Mumbai, Aug. 3, 2011.
Credit: Indranil Mukherjee

NEW DELHI, India — To paraphrase an old saw: It takes a geek to catch a geek. That's the logic behind a new Indian response to the growing threat of cyber war, anyway.

Indian authorities were stunned by the impact of the Stuxnet virus on Iran's nuclear facility at Natanz last year. Now, in the wake of repeated assaults on Indian company and government web sites, an organization of self-professed "white hat" hackers is recruiting its own army.

“If you see the statistics, less than 15 percent of Indians use the internet, but we are already No. 1 when it comes to virus infections and we are No. 2 in cyber crimes,” said Rajshekhar Murthy, an Indian hacker and entrepreneur.

Last month, at Malcon — the malware conference Murthy founded in 2010 — the security expert's nonprofit Information Security and Analysis Center (ISAC) unveiled plans to create a national registry of hackers with the training to protect the country's critical electronic infrastructure.

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Called the National Security Database (NSD), the body will accredit and train hackers who pass an exam that will cost about $500 a whack. 

“The NSD is a project to address the broader need, not just to identify the best security professionals in India,” said Murthy. The idea is to identify “where these professionals can assist the country not only in solving cyber crimes but in addressing policy issues and assisting in reforms to create better governance of IT security across critical infrastructure projects.”

Not a moment too soon, either.

“As the government is trying to spread its reach through financial inclusion and e-governance projects, it's crucial that we are able to handle cyber crime,” said Murthy.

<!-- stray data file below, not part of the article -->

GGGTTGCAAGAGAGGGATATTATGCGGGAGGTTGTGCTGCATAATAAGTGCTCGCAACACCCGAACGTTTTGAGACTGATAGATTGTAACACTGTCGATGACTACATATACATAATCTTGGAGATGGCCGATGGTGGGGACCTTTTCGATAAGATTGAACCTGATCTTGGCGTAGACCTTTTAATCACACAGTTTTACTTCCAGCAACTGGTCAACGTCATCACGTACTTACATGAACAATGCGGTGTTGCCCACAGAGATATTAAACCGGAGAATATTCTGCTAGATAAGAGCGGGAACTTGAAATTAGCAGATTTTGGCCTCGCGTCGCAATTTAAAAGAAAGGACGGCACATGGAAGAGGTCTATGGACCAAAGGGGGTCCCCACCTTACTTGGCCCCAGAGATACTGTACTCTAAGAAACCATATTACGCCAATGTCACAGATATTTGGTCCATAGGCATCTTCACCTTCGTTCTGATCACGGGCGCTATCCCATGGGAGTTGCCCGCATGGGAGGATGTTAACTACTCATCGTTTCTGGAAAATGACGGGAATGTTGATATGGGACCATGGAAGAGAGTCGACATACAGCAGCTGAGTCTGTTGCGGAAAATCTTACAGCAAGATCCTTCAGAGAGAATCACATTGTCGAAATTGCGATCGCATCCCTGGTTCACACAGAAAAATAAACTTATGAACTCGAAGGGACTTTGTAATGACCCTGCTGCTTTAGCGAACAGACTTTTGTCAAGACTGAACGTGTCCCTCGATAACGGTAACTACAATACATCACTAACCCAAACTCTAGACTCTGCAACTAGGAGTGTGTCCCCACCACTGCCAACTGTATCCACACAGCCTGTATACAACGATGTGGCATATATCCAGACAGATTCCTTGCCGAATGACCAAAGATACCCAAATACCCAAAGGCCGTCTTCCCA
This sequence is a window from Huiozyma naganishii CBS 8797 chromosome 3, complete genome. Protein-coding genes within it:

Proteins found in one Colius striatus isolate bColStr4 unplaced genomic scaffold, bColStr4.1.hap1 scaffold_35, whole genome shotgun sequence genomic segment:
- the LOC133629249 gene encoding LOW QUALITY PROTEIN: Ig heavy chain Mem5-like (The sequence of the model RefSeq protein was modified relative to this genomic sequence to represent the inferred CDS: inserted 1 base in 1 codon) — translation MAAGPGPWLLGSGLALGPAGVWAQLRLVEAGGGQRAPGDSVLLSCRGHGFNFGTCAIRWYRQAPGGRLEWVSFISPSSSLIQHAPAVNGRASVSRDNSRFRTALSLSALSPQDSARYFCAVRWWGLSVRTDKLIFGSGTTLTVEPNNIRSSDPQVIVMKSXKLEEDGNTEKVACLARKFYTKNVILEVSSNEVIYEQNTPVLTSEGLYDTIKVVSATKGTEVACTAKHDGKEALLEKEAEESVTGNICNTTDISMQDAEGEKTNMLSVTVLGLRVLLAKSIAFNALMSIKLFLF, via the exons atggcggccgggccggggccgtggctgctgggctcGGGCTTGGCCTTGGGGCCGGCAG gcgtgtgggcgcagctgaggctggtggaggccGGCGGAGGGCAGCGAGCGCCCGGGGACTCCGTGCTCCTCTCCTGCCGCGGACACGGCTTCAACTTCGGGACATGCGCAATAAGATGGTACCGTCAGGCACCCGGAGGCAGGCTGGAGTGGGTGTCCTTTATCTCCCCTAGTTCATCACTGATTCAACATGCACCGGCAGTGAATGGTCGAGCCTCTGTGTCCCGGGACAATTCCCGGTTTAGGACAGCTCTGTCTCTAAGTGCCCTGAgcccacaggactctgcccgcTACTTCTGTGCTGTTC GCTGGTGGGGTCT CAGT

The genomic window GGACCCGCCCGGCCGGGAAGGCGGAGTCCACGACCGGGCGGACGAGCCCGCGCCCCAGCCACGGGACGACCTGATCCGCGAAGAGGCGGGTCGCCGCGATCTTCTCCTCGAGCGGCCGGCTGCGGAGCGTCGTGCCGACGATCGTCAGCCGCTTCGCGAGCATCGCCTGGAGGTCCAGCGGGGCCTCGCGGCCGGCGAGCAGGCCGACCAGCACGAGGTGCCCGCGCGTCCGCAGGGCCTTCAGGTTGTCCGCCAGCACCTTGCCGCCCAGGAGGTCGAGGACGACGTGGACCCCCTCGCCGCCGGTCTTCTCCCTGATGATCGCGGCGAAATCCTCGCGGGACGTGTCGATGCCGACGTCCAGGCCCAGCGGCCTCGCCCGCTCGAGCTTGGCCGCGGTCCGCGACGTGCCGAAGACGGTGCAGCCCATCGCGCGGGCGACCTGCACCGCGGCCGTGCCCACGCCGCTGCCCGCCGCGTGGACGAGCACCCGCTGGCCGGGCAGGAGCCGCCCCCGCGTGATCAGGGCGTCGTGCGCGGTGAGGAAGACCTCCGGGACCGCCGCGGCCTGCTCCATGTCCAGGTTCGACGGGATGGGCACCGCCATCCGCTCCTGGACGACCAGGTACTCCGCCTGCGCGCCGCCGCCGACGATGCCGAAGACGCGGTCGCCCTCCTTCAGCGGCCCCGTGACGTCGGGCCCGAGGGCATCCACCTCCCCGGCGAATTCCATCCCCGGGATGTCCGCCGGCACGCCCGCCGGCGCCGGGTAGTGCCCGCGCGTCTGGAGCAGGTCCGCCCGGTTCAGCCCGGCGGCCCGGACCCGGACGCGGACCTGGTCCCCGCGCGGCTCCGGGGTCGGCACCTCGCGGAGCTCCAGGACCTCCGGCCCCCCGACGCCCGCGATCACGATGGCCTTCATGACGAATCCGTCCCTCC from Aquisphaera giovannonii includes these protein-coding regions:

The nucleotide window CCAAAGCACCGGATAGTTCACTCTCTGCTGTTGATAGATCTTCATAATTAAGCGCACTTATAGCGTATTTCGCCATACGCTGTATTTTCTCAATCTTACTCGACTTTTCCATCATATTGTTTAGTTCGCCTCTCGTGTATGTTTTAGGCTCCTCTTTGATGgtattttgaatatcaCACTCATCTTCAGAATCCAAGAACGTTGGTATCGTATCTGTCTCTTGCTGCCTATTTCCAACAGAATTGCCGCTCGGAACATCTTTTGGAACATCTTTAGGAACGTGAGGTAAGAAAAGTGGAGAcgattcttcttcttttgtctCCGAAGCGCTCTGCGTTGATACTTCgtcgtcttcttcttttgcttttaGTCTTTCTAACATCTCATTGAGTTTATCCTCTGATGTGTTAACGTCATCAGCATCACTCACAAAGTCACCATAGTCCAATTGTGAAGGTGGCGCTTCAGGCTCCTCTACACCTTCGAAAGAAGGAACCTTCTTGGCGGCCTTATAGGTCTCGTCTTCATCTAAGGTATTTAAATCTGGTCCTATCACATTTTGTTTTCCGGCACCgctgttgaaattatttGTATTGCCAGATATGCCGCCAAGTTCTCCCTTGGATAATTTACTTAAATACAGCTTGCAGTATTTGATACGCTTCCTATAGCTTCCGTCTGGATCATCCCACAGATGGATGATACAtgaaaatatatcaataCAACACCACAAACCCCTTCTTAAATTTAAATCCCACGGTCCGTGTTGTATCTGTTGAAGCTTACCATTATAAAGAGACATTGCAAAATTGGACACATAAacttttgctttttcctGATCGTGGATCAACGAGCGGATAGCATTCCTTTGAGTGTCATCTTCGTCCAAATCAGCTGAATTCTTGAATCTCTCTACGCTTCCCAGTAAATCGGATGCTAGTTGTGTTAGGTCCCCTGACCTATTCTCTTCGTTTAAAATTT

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At a curtain raiser for next year's Global Cyber Security Summit in New Delhi, Information Technology Minister Kapil Sibal called for just such a community of ethical hackers last week.

And for good reason. Already, a drive to eliminate corruption and increase efficiency through e-governance had made many government services vulnerable to attack, and Sibal aims to introduce a bill in parliament this session mandating that all government services be automated.

"To combat cyber crimes and make the cyberspace secure, there is a need for greater government-to-government collaboration on sharing of information, global vision to deal with hackers, legal framework that addresses the requirements at the global, and wider public-private collaboration," Sibal told reporters last month.

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Last year, state-owned ONGC found some of its oil rigs had been infected by Stuxnet — and only narrowly escaped catastrophe because they operate on ABB, not Siemens, systems, according to a recent report in India's Tehelka magazine. Similar virus problems were detected at a power generation facility in Gujarat and a communications satellite providing the feed to state-owned Doordarshan television and several DTH broadcasters.

And researchers from the Munk School of Global Affairs at the University of Toronto claimed in 2010 that Chinese hackers had cracked Indian government computers to dig out sensitive information related to defence, foreign affairs and the Dalai Lama, according to another report.

But can a team of rogue operators compete with state-sponsored cyber espionage?

When Stuxnet hit Iran, experts immediately fingered Mossad and the CIA because the man-hours needed to create the complex worm more or less guaranteed it was a state-sponsored project. And one of the biggest failures of India's intelligence agencies is that they rarely listen to each other — much less to outsiders who literally speak in code.

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